In Serbia’s capital Belgrade we met Iva Cukic, who is a member of the urban development organisation Ministry of Space. They often squat urban spaces that are abandoned or neglected, even after the spaces are privatised. Ministry of Space revitalises these spaces by rearranging them as workplaces, housing or alternative art galleries, starting from the concept of everyone’s right to the city (see the eponymous essay of sociologist Henry Lefebvre). They strive for a city in which every community and citizen can participate. Moreover, they study urban planning and laws in order to appeal against illegal decisions of the city government and to advocate the civil rights of vulnerable citizens. Moreover, they organise two educational programmes, respectively concerning the concept of the commons and the so-called ‘Right to a Different City’, in which examples of righteous urban development from all over Europa are being analysed.
“Our main focus is reclaiming space by squatting, using public space as an open window.”
“Ministry of Space was founded in 2010-2011, but under different names. We started four different initiatives. One was related to a street gallery trying out the idea to see how bureaucratic systems change in order to use a public space. The second initiative was a squat in my neighbourhood. The third one was a campaign around the privatisation of cinemas. And the last one was a film festival where we screened amateur movies.
The original idea was to have a hundred of different people working on the same projects: fostering cities as participation, the ‘Right to the City’ concept, etcetera. But after a few months, we found out that there were only five people actually doing this, so we decided not to pretend anymore, to team up and give a name to ourselves somehow. In 2012, we had an election and every time we have an election on national level, it comes with a lot of changes in the names of the ministers and the numbers of the departments. So ‘Ministry of Space’ in Serbia sounded very logical in some sense. The first few months we actually had the huge success to get the private addresses and phone numbers of actual parliament members, just by introducing ourselves as a member of Ministry of Space and nobody was thinking twice about whether such a ministry actually existed or not. Then after two or three months, suddenly people realised that we were not an actual ministry and we got busted. Luckily for us, there were only tiny consequences tied to this stunt, which is also cool.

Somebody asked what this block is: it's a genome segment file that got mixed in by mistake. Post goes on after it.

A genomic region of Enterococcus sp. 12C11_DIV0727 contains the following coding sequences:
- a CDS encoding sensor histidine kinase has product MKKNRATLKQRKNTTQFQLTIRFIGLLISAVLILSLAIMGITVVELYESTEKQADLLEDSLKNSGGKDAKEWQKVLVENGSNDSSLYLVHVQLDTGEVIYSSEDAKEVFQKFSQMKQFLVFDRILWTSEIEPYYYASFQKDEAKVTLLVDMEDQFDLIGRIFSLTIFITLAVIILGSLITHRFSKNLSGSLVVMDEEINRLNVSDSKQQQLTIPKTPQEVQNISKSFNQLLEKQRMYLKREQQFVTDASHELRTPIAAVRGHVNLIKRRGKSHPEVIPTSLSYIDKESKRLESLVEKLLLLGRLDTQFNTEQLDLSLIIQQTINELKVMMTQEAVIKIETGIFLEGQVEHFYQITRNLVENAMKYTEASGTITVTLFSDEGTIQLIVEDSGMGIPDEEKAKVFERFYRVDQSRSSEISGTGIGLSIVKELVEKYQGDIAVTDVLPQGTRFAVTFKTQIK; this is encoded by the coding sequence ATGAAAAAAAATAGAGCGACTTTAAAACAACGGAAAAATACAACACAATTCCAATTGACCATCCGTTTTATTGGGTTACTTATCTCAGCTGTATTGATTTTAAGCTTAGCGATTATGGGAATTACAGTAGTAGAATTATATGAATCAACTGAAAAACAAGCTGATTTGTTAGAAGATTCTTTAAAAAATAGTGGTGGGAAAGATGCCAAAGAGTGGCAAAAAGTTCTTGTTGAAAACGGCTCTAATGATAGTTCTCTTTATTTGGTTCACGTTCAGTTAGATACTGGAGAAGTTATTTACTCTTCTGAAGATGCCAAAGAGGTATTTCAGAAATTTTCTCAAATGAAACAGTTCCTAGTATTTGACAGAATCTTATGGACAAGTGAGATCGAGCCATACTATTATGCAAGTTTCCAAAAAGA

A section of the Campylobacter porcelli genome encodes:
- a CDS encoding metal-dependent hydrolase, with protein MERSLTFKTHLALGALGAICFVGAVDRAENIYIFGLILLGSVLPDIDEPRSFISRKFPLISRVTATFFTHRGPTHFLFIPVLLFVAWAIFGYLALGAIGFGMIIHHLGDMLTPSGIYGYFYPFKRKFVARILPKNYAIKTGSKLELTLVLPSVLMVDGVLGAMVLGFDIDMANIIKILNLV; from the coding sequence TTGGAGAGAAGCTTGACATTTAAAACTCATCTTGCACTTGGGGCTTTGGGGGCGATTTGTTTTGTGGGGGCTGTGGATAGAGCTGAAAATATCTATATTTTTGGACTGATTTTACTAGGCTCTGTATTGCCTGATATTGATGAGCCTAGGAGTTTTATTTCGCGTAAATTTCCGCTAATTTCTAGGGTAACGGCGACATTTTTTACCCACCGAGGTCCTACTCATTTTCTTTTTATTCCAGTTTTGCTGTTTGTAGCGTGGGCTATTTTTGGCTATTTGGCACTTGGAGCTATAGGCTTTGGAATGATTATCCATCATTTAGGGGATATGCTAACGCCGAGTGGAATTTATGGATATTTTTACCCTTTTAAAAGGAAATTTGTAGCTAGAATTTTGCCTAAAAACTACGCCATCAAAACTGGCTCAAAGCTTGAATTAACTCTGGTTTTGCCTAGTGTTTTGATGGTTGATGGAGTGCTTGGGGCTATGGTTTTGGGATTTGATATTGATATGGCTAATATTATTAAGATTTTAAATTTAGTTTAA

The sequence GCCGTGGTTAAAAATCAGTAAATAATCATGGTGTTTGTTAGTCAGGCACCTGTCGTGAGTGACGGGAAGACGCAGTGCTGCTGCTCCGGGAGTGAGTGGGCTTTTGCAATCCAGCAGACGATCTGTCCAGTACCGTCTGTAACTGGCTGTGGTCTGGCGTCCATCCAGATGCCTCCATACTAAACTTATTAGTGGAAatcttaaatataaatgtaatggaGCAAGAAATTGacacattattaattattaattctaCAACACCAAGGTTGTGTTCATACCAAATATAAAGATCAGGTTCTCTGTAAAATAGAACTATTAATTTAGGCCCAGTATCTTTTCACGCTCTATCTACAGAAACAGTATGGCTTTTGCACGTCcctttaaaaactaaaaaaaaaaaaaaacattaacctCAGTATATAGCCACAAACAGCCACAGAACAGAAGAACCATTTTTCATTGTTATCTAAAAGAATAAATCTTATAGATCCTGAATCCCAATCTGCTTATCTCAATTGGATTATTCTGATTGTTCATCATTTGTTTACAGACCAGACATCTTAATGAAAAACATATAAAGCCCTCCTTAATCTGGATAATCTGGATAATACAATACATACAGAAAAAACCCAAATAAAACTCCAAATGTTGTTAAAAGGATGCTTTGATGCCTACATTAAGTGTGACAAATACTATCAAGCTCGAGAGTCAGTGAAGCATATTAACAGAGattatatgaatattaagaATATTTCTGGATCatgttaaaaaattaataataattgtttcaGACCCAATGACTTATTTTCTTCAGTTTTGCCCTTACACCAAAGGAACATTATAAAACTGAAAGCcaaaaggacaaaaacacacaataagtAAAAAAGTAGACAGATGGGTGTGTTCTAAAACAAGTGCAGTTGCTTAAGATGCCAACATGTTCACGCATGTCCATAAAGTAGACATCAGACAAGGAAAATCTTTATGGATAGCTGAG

Our main focus is reclaiming space by squatting, using the public place as an open window. Public space is very important in our workings. It’s not only the public space, our focus is also on public property. There are many empty buildings in Belgrade that got destroyed, neglected and left as a ruin until somebody comes along, buys it and then again, does nothing with it. All while there are so many people in the need for space for decent housing, for existential problems, but also work space and space for some artistic and cultural production. That was the idea when we started: how can we manage the public property and public space in a just and proper way? We wanted everyone to join and participate in the discussion. In public space are different bars or parking places and therefore are not public anymore, because I have to pay for it. It’s very regulated in a consuming way and also privatised.
“[I]n the end I collected information of about 100 different initiatives that are claiming the right to the city in 42 towns in Serbia.”
I was born in Belgrade and I want to make it the best place ever. I live 0.5 km away from the street gallery, it was used as a legal parking and has been a public toilet for twenty years. So we have to fight for some space that looks neglected, but is not neglected at all. There are so many different levels that exist there, and they are all fighting. Once you enter that fight, you suddenly become the enemy of all the people that surround you. However, we not only have enemies, but also very close collaborations with several initiatives and groups from Serbia. In 2012-2013 I did a research project, ‘My confession‘, about urban activism in Serbia that existed from 2010 to 2013, because that was the period when we started to do different things. We travelled a lot around Serbia and talked a lot with different people, presenting our case, presenting what we were doing and what our friends from Croatia, Montenegro, Bosnia or even Europe were doing. Then I send a questionnaire to all the people I met and nobody answered me. So I started to write a book with the memories that I experienced and some other things. I did the graphic design of the whole thing as well and I called the book ‘New map of Serbia‘. It’s a book with a poster map and I sent it to every one of them.
Then suddenly, they all sent me texts and more tips. They sent me context of other initiatives that exist and in the end I collected information of about 100 different initiatives that are claiming the right to the city in 42 towns in Serbia. In the end it became an unbelievable publication about different city movements. And it helped a lot. But my experience is that when you go from Belgrade to a smaller town in Serbia, they see you as an alien coming from another universe, because there were a lot of stereotypes like Belgrade being so big that everyone has opportunities there. But, for example, there aren’t any close relationships among the citizens and decision makers like there are in the smaller cities. So you have to give attention to the image of the big city that lives in smaller towns. We figured out that the book would help smaller initiatives in smaller towns to work together as well. And that happened in many cases, because before, they felt lonely, like they were the only ones who were doing what they were doing. After getting to know each other, they also started to cooperate.